(BLOOMINGTON) – Halloween is a time of ghosts and goblins, werewolves and vampires, costumes and trick-or-treating. It’s also a time when legends about spooky sightings and hauntings are summoned like spirits at a séance.
Indiana University has no shortage of such legends on the Bloomington campus. One is that two female students who stayed in McNutt Quad during a Christmas break years ago heard reports on the radio about a hatchet man on campus. One student left to get some food. The other later heard sounds of dragging, thumping and scratching, but thought it was a practical joke. In the morning, she awoke to find police outside her room and the other student dead outside the room, her fingers worn to nubs. And, the hatchet man was never caught.
Another is about the ghost of a young woman wearing a yellow dress who haunts Read Hall. Legend has it that her boyfriend stabbed her to death in a fit of rage after a party and left her in a tunnel that runs underneath Read and Wright quads.
One legend dating to a 1911 account in the Indiana Daily Student tells of a veiled woman dressed in black who followed and terrorized students on Third Street, prompting one student to grab a revolver and try to resolve the matter personally.
For those looking to set a spooky mood for Halloween, Indiana University Archives recently digitized a selection of stories about these campus legends. The stories have been collected by students and faculty in the College of Arts and Sciences’ Department of Folklore and Ethnomusicology over the years and shared during Ghost Walks. Those who would like to access the stories should contact IU Archives for assistance.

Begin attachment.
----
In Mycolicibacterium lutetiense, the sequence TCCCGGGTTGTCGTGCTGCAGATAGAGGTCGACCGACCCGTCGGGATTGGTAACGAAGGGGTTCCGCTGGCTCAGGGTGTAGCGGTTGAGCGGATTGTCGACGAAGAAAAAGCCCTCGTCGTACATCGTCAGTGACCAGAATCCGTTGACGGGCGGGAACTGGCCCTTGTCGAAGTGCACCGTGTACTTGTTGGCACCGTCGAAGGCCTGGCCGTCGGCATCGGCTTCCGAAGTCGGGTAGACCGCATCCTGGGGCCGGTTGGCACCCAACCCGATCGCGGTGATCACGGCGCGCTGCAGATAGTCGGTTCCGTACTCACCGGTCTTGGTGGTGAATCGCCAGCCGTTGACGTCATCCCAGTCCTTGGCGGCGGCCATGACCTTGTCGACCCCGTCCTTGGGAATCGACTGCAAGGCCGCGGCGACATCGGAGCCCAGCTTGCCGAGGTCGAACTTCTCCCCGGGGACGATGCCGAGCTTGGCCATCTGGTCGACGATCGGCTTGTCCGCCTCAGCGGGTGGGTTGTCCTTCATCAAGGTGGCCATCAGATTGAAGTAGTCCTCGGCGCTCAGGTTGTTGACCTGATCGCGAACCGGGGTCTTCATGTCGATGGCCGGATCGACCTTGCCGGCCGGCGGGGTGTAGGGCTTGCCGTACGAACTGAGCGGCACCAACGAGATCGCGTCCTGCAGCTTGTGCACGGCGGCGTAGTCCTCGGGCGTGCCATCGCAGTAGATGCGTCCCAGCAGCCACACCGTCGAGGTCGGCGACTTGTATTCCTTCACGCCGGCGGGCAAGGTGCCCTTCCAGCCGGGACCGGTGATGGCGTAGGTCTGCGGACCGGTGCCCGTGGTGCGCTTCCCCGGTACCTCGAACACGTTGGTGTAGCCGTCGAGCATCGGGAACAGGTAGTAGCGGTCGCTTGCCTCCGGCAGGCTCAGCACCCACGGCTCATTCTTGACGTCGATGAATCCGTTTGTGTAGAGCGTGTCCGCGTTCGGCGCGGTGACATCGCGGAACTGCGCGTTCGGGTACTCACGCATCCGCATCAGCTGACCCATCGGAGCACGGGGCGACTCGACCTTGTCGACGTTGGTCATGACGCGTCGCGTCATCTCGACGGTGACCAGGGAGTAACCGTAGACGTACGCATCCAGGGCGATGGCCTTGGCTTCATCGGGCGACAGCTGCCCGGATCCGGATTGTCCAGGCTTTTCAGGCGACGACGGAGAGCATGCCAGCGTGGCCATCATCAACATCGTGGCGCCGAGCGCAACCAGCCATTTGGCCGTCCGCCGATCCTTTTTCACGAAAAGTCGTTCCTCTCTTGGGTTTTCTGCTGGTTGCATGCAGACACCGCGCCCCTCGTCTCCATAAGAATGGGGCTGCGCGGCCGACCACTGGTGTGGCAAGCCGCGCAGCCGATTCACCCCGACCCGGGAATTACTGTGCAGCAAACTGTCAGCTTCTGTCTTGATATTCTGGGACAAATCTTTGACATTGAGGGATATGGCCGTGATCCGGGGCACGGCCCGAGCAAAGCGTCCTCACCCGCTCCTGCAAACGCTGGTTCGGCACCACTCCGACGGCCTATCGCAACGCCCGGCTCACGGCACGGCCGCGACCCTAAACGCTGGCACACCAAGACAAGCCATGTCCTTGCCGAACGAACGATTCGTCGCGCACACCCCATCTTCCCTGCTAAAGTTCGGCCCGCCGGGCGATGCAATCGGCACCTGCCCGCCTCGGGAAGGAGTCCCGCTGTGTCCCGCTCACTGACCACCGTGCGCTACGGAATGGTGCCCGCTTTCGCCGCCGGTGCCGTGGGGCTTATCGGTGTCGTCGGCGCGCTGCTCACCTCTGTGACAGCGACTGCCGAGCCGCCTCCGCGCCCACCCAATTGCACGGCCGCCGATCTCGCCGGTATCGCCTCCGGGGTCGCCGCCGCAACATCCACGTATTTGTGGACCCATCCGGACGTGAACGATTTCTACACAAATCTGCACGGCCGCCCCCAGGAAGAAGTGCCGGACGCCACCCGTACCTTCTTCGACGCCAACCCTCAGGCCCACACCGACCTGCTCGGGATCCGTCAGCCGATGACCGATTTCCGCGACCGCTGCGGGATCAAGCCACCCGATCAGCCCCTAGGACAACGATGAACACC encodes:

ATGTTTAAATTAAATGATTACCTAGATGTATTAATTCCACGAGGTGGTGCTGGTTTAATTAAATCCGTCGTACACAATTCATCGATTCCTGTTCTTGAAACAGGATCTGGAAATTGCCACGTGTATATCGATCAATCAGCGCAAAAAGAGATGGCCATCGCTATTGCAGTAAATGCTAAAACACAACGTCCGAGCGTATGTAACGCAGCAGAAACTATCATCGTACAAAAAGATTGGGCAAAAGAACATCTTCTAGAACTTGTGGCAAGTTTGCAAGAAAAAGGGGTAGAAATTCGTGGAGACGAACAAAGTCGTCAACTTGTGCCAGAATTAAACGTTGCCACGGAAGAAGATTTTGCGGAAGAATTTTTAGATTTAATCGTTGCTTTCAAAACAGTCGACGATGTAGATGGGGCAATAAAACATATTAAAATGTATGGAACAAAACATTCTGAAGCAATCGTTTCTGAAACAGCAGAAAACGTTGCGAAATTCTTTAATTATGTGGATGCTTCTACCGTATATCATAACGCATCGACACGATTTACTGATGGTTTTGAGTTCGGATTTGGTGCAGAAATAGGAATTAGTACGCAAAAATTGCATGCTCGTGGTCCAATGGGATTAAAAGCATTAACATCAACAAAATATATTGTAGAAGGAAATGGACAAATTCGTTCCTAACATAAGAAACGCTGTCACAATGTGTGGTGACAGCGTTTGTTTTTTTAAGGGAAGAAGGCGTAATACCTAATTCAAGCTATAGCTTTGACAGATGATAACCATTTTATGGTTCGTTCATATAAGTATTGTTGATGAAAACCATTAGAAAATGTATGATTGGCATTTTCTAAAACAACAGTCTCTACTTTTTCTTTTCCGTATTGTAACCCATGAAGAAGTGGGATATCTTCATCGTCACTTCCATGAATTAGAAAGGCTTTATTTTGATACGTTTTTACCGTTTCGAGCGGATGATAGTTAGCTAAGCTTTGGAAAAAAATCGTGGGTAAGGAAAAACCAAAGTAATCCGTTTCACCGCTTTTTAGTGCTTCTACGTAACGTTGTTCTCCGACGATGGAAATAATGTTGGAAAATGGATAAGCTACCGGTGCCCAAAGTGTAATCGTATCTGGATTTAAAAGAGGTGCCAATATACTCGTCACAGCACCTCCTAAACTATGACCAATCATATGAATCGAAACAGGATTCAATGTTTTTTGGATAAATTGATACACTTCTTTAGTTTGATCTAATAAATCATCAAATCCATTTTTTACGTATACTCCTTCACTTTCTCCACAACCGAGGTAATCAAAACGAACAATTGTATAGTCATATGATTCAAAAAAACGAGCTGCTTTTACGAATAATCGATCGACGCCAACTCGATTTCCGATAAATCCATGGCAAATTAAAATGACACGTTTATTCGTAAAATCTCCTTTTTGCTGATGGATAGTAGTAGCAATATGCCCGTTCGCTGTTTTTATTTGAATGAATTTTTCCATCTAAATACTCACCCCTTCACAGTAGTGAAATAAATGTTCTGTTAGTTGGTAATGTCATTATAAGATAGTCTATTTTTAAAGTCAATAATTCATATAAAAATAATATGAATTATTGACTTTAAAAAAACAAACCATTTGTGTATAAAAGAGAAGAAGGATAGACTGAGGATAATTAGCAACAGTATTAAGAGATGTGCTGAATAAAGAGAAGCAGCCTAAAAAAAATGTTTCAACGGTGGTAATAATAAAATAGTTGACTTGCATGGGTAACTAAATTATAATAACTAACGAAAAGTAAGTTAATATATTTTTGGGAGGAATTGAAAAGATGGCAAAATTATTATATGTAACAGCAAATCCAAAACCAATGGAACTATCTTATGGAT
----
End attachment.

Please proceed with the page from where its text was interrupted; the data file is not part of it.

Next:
Campus legends are popular for several reasons, said Moira Marsh, the folklore subject librarian for IU Libraries. They provide not only entertainment but a safe way to discuss the serious topic of death and some of its forms: murder, suicide, accident.
“The other part is telling ghost stories is a social event, always in a group,” Marsh said. “One way to become identified as a full-fledged student is to know not only the campus buildings but who the campus ghosts are.”
And while similar versions of these legends can be found at other universities, the localization provides greater importance.
“It’s a part of IU’s heritage,” Marsh said.
Another spine-tingling literary option is a new release from Indiana University Press, “No Place Like Murder” by Janice Thornton. The author details the dark and ghastly in recounting 20 sensational crimes that shocked the Midwest between 1869 and 1950.
Other recent offerings from IU Press to help set a Halloween mood are “The Spirit of Sadness” by Aimee Pogson, a collection of creepy, magical realism short stories, and “The Legend of Bigfoot” by T.S. Mart and Mel Cabre.
Information by Kirk Johannesen, of News at IU Bloomington